15. There seems to be some problem with a certain user's blog posts and being able to view them via aplusphysics so here is a direct link to DannyBoy132's first Blog! http://www.aplusphysics.com/forums/blog.php?16-Santa-Claus-is-REAL!!! It's really good stuff.
  16. willorn


    Everyone do yourselves a favor and rate this blog like its a five star hotel. It will be easier to find at the end of the year when we've created a million blogs
  17. willorn


    You forgot all about the reduced momentum without the added mass of Woodson and Driver in play. On a more serious note, the friction coefficient between players cleats and the turf can be a big deal if a team isn't well equipped and has actually cost teams many a rushing yard.
  18. willorn


    maybe I'm jumping the gun but what about good 'ol QVC?
  19. NASA is currently developing a telescope to further probe the final frontier, and this new telescope, called the Webb telescope (after NASA's second administrator James Webb) or JWST, is being launched in many ways to replace the Hubble. It is designed to capture and analyze infrared light and has a primary mirror at least two and a half times larger than the original Hubble, and it is hoped that the Webb will be able to see deep into dust clouds and observe the formation of stars, planets and relay pictures of some of the universes' earliest stars. The possibilities presented are enormous, and unfortunately, the costs have been too. Regardless, Webb is scheduled to be launched sometime in 2014 and promises to be Hubble's finest successor to date. On the telescope's website are some nifty graphic tools that help contrast the Hubble and the Webb. http://www.jwst.nasa.gov/comparison.html The telescope will be orbiting one of only five "Lagrange" points, nearby our planet, which effectively allow 3 masses (the sun, the earth and the Webb are the gravitational forces in question) to orbit each other while staying in the same places, relative to each other. The advantages this gives the telescope are many, including more efficient communication. On top of it all, the Webb looks just like a Star Destroyer. How cool is that? The Webb is still in testing phase, and much of it has yet to be built, such as the large lower structure, which serves to shield the apparatus from eventually harmful rays from the sun. Because the JWST's mirrors are made of beryllium--which serves its purpose beautifully in the low, low temperatures of space--this "heat shield" is needed. To give you an idea of the massive efforts being poured into this project, a huge cryogenic test chamber (a container as cold as space) was created just to test the effectiveness of the mirror, and outfitted with giant magnets that exactly and constantly counteract gravity. No doubt, the Webb will make a splash when it is fully functional, so stay tuned!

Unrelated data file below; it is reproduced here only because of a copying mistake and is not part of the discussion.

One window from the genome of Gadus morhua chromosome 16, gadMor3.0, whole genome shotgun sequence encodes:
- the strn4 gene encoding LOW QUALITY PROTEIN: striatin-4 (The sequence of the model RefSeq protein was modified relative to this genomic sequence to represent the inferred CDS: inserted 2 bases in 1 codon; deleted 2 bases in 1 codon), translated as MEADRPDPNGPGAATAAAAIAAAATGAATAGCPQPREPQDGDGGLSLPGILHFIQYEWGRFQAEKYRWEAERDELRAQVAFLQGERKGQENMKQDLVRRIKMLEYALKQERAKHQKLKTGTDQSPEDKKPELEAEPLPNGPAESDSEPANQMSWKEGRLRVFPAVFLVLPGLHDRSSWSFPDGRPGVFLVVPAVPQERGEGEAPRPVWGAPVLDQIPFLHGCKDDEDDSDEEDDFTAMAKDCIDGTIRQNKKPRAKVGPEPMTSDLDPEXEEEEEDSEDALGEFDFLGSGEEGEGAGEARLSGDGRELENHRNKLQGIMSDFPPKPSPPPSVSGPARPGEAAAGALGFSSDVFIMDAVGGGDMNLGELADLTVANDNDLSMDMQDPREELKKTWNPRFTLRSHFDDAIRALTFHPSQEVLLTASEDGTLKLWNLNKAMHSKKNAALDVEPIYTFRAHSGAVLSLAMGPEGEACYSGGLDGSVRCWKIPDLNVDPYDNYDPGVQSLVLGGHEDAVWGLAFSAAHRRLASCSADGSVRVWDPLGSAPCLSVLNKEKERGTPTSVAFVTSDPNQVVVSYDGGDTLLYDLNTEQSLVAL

20. willorn

    Midterm AP C

    After doing very well on the multiple choice portion of the physics exam, I walked into the Part II questions a lot less prepared than I thought I would be. What was encouraging, though, was that even with these difficult free responses (difficult for me, personally) I feel that I could answer all of those problems perfectly if they appeared on the AP exam. Although I forgot much of what I would have needed to know on the part II (the problems were familiar but I couldn't quite get them), I'm feeling very confident that if I do what I can, I can get at least a four on the AP C exam
  21. willorn

    SHM in everyday life

    I know what you mean. especially with the word thing.
  22. Wait just a minute, this outward acceleration doesn't have anything to do with the "centrifugal force" does it?
  23. willorn

    Physics Troll

    so then, if you did push the stick, a compression would form and move along down the stick until it finally reached the end and the stick returned to its former length